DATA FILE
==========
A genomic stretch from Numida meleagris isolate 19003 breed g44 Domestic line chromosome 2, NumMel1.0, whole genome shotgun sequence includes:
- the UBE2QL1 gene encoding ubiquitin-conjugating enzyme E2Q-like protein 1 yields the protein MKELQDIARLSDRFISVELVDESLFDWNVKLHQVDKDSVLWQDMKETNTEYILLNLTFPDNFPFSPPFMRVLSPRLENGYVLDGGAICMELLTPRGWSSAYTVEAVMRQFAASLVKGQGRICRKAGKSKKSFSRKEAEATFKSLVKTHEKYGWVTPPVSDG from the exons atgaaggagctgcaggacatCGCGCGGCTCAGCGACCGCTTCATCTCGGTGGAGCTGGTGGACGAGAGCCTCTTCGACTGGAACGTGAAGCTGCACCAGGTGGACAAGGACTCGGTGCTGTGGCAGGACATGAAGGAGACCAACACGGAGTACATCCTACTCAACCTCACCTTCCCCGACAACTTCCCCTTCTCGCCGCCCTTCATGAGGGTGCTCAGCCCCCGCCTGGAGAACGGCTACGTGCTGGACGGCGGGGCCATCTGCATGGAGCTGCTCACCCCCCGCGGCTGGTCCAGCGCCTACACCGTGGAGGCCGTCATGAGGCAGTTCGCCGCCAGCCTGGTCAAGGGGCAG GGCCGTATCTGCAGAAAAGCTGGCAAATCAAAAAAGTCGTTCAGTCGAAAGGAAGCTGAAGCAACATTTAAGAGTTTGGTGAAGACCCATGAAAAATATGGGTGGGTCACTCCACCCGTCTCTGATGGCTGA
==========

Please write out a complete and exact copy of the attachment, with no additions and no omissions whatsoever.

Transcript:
A genomic stretch from Numida meleagris isolate 19003 breed g44 Domestic line chromosome 2, NumMel1.0, whole genome shotgun sequence includes:
- the UBE2QL1 gene encoding ubiquitin-conjugating enzyme E2Q-like protein 1 yields the protein MKELQDIARLSDRFISVELVDESLFDWNVKLHQVDKDSVLWQDMKETNTEYILLNLTFPDNFPFSPPFMRVLSPRLENGYVLDGGAICMELLTPRGWSSAYTVEAVMRQFAASLVKGQGRICRKAGKSKKSFSRKEAEATFKSLVKTHEKYGWVTPPVSDG from the exons atgaaggagctgcaggacatCGCGCGGCTCAGCGACCGCTTCATCTCGGTGGAGCTGGTGGACGAGAGCCTCTTCGACTGGAACGTGAAGCTGCACCAGGTGGACAAGGACTCGGTGCTGTGGCAGGACATGAAGGAGACCAACACGGAGTACATCCTACTCAACCTCACCTTCCCCGACAACTTCCCCTTCTCGCCGCCCTTCATGAGGGTGCTCAGCCCCCGCCTGGAGAACGGCTACGTGCTGGACGGCGGGGCCATCTGCATGGAGCTGCTCACCCCCCGCGGCTGGTCCAGCGCCTACACCGTGGAGGCCGTCATGAGGCAGTTCGCCGCCAGCCTGGTCAAGGGGCAG GGCCGTATCTGCAGAAAAGCTGGCAAATCAAAAAAGTCGTTCAGTCGAAAGGAAGCTGAAGCAACATTTAAGAGTTTGGTGAAGACCCATGAAAAATATGGGTGGGTCACTCCACCCGTCTCTGATGGCTGA